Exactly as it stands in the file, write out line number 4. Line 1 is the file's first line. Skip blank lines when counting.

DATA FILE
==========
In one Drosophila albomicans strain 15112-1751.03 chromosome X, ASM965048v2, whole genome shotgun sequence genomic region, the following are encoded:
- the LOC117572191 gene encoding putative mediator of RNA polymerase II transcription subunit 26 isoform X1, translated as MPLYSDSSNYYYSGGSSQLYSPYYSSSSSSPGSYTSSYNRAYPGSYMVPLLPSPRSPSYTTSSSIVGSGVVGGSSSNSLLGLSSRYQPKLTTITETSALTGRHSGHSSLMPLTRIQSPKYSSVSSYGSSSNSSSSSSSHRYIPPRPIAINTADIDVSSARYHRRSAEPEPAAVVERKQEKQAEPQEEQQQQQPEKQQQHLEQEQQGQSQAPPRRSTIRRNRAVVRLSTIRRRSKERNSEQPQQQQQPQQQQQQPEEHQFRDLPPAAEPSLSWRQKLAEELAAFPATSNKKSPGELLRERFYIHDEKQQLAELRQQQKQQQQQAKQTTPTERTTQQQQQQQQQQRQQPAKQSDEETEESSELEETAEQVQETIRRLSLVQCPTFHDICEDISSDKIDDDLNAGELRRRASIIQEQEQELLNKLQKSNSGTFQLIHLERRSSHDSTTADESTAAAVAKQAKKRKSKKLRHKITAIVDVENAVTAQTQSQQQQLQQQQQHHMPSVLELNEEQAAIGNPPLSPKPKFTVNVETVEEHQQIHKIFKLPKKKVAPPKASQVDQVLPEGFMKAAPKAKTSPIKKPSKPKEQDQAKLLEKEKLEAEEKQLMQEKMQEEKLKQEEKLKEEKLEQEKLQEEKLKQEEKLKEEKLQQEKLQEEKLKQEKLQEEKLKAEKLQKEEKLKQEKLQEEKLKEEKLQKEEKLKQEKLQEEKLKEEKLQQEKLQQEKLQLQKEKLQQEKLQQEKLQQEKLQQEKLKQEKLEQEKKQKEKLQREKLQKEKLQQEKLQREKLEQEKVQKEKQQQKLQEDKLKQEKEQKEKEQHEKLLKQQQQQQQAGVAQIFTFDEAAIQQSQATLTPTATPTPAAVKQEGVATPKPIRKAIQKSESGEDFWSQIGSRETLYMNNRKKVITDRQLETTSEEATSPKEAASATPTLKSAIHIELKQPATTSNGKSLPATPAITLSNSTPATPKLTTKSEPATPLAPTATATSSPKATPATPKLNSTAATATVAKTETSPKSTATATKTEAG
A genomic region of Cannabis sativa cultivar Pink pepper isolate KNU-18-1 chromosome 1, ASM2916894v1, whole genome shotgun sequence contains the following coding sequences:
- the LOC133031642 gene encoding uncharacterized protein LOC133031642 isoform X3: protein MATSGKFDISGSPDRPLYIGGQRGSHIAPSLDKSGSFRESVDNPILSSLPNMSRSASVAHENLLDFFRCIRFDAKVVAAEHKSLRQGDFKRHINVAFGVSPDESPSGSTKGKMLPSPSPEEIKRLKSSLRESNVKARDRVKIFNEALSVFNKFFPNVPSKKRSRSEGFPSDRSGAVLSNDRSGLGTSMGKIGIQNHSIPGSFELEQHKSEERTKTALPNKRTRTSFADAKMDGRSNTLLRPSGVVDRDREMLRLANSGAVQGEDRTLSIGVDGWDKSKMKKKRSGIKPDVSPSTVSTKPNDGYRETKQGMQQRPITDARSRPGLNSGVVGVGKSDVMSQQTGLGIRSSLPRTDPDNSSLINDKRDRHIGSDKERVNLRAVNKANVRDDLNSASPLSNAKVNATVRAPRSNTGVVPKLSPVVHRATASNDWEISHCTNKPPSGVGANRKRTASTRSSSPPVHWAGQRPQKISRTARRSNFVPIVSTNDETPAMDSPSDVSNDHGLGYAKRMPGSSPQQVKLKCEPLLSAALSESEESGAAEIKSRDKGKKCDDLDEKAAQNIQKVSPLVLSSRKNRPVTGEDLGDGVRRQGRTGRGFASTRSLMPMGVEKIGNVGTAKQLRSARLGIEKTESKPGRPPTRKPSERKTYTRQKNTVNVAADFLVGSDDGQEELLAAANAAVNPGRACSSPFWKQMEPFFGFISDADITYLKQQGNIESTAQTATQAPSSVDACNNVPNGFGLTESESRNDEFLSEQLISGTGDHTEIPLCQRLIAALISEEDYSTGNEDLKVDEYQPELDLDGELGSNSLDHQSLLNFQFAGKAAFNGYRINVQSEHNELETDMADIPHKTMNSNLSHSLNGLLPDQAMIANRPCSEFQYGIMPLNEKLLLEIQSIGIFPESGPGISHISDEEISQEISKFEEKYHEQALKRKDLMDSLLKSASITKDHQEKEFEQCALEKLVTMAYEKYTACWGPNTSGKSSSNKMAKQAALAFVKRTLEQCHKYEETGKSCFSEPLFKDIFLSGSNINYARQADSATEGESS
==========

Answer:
- the LOC133031642 gene encoding uncharacterized protein LOC133031642 isoform X3: protein MATSGKFDISGSPDRPLYIGGQRGSHIAPSLDKSGSFRESVDNPILSSLPNMSRSASVAHENLLDFFRCIRFDAKVVAAEHKSLRQGDFKRHINVAFGVSPDESPSGSTKGKMLPSPSPEEIKRLKSSLRESNVKARDRVKIFNEALSVFNKFFPNVPSKKRSRSEGFPSDRSGAVLSNDRSGLGTSMGKIGIQNHSIPGSFELEQHKSEERTKTALPNKRTRTSFADAKMDGRSNTLLRPSGVVDRDREMLRLANSGAVQGEDRTLSIGVDGWDKSKMKKKRSGIKPDVSPSTVSTKPNDGYRETKQGMQQRPITDARSRPGLNSGVVGVGKSDVMSQQTGLGIRSSLPRTDPDNSSLINDKRDRHIGSDKERVNLRAVNKANVRDDLNSASPLSNAKVNATVRAPRSNTGVVPKLSPVVHRATASNDWEISHCTNKPPSGVGANRKRTASTRSSSPPVHWAGQRPQKISRTARRSNFVPIVSTNDETPAMDSPSDVSNDHGLGYAKRMPGSSPQQVKLKCEPLLSAALSESEESGAAEIKSRDKGKKCDDLDEKAAQNIQKVSPLVLSSRKNRPVTGEDLGDGVRRQGRTGRGFASTRSLMPMGVEKIGNVGTAKQLRSARLGIEKTESKPGRPPTRKPSERKTYTRQKNTVNVAADFLVGSDDGQEELLAAANAAVNPGRACSSPFWKQMEPFFGFISDADITYLKQQGNIESTAQTATQAPSSVDACNNVPNGFGLTESESRNDEFLSEQLISGTGDHTEIPLCQRLIAALISEEDYSTGNEDLKVDEYQPELDLDGELGSNSLDHQSLLNFQFAGKAAFNGYRINVQSEHNELETDMADIPHKTMNSNLSHSLNGLLPDQAMIANRPCSEFQYGIMPLNEKLLLEIQSIGIFPESGPGISHISDEEISQEISKFEEKYHEQALKRKDLMDSLLKSASITKDHQEKEFEQCALEKLVTMAYEKYTACWGPNTSGKSSSNKMAKQAALAFVKRTLEQCHKYEETGKSCFSEPLFKDIFLSGSNINYARQADSATEGESS